Writing Across the Curriculum: Academic Best Practice that Pays Off


research award, writing, Veterinary Technology

Sara Albanese

The ability to craft professional, yet engaging writing is an important challenge for all college students.  Regardless of vocation, the ability to communicate through writing remains vital, for not only functioning in a work setting, but also for gaining employment within. Recognizing this importance, faculty at Globe University-Madison East established a Writing Across the Curriculum (WAC) team with the hopes of improving and increasing student writing opportunities on campus.

According to the Purdue Online Writing Lab, WAC is, “a pedagogical movement that began in the 1980s,” and shares, “the philosophy that writing instruction should happen across the academic community and throughout a student’s undergraduate education.” 

With this framework in mind, faculty regularly collaborates on ways to advance writing in the curriculum. They also encourage students to engage in writing related extra-curricular opportunities on campus.

One of those opportunities is the quarterly Research Award, which aims to distinguish scholarly achievement in research writing. This fall, veterinary technology student Sara Albanese received the award for a paper she wrote titled, Bovine Respiratory Syncytial Virus: Do Vaccines Work?.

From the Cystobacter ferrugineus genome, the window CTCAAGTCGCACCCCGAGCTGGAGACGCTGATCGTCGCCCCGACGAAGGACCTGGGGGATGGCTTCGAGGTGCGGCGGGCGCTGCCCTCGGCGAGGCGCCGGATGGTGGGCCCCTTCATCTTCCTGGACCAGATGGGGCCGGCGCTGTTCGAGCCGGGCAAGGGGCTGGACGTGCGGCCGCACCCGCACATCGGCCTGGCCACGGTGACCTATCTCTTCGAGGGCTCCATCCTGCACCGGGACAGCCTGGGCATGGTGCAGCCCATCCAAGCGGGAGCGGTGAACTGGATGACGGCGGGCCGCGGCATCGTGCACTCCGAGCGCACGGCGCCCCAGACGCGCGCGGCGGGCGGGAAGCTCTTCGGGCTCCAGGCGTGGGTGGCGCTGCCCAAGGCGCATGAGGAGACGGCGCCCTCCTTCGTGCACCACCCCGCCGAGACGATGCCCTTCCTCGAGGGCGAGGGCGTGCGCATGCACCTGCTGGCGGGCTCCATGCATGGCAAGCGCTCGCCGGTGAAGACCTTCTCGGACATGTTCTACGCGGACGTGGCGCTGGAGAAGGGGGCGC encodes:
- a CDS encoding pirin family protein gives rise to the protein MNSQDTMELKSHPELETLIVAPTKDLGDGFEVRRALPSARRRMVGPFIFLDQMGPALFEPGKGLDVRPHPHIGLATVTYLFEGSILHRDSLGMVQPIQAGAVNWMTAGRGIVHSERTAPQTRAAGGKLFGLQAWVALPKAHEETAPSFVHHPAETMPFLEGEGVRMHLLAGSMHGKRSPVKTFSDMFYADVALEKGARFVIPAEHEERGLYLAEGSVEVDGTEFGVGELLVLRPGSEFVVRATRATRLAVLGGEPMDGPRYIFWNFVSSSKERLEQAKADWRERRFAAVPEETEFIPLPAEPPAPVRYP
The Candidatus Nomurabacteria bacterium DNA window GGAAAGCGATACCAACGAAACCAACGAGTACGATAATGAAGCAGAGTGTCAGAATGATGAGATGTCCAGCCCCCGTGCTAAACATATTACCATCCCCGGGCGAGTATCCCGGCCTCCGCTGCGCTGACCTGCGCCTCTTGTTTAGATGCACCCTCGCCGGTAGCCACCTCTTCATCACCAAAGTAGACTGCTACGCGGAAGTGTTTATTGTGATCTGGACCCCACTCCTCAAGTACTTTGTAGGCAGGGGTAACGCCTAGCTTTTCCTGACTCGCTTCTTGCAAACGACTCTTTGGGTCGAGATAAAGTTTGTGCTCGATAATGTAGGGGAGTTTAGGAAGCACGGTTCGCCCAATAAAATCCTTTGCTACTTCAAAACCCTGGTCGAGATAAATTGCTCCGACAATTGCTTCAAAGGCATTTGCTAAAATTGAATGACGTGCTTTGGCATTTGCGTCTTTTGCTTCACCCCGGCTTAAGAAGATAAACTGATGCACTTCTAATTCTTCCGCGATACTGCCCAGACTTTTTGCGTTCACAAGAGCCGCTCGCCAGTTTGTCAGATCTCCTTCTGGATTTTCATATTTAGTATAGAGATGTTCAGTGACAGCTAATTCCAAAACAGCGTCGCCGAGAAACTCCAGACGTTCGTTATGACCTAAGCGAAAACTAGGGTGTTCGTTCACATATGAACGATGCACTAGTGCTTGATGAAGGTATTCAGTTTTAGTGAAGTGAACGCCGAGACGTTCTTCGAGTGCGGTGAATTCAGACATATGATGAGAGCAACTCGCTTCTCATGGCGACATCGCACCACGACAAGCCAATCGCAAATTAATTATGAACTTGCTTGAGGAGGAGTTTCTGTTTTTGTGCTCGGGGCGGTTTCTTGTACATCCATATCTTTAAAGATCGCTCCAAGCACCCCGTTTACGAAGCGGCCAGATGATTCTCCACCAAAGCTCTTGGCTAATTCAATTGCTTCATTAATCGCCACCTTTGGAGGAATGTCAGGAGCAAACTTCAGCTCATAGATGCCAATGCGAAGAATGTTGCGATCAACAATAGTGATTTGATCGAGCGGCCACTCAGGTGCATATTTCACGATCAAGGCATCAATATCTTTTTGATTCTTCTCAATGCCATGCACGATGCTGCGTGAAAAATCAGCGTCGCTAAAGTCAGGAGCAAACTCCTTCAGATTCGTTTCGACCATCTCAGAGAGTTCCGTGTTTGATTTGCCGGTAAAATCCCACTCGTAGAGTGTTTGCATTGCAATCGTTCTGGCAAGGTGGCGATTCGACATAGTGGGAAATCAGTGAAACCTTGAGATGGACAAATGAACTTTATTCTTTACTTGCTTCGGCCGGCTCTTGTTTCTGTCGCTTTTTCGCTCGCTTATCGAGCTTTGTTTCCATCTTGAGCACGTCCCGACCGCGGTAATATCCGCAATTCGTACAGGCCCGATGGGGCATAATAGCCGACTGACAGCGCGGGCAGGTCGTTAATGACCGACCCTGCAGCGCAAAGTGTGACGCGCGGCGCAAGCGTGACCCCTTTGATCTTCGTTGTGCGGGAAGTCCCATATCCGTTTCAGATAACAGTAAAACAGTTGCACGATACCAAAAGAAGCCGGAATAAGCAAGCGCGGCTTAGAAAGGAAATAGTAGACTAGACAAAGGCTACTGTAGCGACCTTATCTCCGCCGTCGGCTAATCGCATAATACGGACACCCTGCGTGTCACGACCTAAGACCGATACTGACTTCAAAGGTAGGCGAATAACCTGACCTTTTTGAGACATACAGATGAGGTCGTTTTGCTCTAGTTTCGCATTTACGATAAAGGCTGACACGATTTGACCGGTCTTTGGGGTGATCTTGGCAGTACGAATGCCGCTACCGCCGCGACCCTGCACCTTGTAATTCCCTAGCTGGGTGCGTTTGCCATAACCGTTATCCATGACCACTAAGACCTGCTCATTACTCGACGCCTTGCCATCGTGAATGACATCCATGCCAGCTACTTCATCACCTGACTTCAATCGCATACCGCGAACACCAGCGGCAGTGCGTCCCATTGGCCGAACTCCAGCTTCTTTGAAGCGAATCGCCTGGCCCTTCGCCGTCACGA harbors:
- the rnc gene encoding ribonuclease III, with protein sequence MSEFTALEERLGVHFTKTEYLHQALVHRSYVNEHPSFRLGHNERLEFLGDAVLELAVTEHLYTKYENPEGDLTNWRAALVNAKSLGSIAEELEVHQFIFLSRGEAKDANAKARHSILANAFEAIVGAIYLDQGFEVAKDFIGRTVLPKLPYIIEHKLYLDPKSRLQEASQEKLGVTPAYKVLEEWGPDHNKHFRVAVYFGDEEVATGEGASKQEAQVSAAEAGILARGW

The paper, which was written for an Anatomy and Physiology course, centered on the topic of vaccination functionality in relation to respiratory viruses in cattle.  Sara received a certificate of achievement and $100 gift card.   

According to her instructor, Megan Jordan, “Sara showed an extreme interest in her topic from the beginning of her research.”

She also constantly sought feedback during the process, and the paper was professional and demonstrated strong understanding of the topic.

“I believe that science is the pathway to the understanding,” Sara explains.

Currently, she is pursuing a bachelor’s degree in veterinary technology and plans to work toward a career in pathology. On campus, Sara constantly seeks creative ways to align course projects with future aspirations and personal interests. In general, Sara is described by faculty as highly motivated, professional, and manages her success as not only a student, but as a mother of three. 

By Gabriel Neely, Service Learning Coordinator, Globe University-Madison East